Sunday, June 19, 2016

The long interregnum.

 So, we enter a period of political lull, after the primary/caucus period and before the party conventions.  Normally, the parties coalesce, the major issues become clear, the nominees vet VP candidates, and get ready for the fall, organizing, strategizing, raising money, and giving policy speeches intended to move them back to the center of the political spectrum from which they strayed to win their respective nominations.

This is no ordinary year.

Clinton has done more of that than Trump, but she is not positioning herself quite as rapidly as history would expect. She still has a substantial number of Sanders supporters who have not and do no appear likely to follow in lockstep.  She moved on the "radical Islamic terrorist" language, but on other issues, she stays frozen in the primary dilemma.  Is she really vetting Senator E. Warren as her VP choice? Is that the way she wins over the Sanders crowd?  What would two women on one ticket do to improve, or hurt her chances?

And Trump, who proved himself capable of "behaving" with establishment Republicans for about 10 days, now is back to insulting the leaders of his own party. Cruz and Bush (and who else, who knows) might be working behind the scenes to win the nomination, provided the Republican convention rules were changed to "let delegates vote their conscience" as Paul Ryan suggests of his own caucus.  How can that be the rules for the elites and not the common masses?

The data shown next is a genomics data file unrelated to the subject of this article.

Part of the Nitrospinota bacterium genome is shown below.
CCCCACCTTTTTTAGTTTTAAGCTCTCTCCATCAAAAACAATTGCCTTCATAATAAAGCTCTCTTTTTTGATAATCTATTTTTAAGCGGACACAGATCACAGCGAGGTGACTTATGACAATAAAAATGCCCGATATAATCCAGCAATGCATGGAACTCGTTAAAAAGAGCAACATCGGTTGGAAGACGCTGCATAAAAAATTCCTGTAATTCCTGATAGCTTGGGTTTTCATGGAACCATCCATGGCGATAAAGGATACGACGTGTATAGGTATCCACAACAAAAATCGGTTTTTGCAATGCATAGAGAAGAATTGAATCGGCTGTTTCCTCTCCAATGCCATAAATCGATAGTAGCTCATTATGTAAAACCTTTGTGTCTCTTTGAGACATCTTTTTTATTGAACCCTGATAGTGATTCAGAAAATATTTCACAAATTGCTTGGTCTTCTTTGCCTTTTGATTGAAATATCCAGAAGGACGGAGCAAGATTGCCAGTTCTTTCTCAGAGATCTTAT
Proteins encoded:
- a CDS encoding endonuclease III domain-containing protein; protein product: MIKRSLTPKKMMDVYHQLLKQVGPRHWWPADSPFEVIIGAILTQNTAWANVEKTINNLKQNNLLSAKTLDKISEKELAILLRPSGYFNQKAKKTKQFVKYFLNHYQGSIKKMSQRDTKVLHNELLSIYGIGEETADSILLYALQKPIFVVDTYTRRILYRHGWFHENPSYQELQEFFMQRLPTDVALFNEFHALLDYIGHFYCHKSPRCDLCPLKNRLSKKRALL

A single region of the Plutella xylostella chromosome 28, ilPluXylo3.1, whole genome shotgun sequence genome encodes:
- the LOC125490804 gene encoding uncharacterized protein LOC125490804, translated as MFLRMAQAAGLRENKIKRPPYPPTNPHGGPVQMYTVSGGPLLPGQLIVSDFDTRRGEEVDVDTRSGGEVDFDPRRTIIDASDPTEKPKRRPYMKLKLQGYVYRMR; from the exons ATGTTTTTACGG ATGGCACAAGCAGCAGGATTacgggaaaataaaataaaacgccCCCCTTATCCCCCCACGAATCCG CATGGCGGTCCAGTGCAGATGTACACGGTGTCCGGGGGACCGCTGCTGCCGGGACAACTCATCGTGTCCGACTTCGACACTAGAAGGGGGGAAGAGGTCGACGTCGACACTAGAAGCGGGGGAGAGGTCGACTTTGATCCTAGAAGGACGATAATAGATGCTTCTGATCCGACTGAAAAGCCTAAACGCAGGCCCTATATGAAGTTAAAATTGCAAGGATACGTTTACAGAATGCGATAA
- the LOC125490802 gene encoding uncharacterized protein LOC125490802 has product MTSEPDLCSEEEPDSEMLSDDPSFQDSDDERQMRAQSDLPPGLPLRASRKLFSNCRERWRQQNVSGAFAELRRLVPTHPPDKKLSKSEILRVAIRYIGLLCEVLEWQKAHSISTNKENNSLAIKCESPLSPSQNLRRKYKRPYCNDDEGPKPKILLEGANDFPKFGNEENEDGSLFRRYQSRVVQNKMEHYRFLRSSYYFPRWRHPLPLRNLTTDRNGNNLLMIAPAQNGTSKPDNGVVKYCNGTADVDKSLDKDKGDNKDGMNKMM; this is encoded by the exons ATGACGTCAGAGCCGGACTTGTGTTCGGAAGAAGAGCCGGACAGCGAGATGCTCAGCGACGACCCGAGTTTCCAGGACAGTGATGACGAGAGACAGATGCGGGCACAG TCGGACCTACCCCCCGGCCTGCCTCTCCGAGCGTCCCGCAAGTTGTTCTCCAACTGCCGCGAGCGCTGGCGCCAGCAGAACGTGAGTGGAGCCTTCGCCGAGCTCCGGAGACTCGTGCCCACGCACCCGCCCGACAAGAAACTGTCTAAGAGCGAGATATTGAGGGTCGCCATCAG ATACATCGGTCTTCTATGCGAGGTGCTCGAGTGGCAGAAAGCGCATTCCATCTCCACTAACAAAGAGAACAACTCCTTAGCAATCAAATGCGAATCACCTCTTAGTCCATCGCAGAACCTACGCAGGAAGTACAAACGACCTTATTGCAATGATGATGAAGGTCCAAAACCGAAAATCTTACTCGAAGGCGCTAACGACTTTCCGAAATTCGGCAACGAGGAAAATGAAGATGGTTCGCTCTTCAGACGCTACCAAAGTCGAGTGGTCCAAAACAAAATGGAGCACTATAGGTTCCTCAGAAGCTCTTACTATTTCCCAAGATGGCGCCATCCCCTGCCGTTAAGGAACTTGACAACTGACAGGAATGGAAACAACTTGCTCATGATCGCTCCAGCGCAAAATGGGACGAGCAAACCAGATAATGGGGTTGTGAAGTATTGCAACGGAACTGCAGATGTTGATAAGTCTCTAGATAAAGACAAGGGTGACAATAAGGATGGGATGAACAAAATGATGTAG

The Democrats are raising money, and the Clinton machine has kicked into full mode.  Remember the way Bill raised funds, from every source, including the Chinese.  Is the FEC even up to monitoring campaigns that raise hundreds of millions, perhaps a billion dollars?

Trump refuses to release his income taxes, Hillary contends the email/Clinton Foundation investigation are "no problem" and the voters lay in uneasy repose, waiting for a campaign that might be the most divisive, least informative in history.

What gives?  Are the events of this campaign an aberration or do they portend the kind of politics that will be the norm?

As America waits on answers to deep and resilient problems we face in our society, our economy, in our future both domestic and foreign, the campaign of 2016 hangs like an albatross around our collective and uneasy necks.

This will start soon enough, and the interregnum we are currently in, feels like the muggy heat of summer, when the winds die down and the boat waits for the waves.

And we hope they will not swamp us in their anger and fury.

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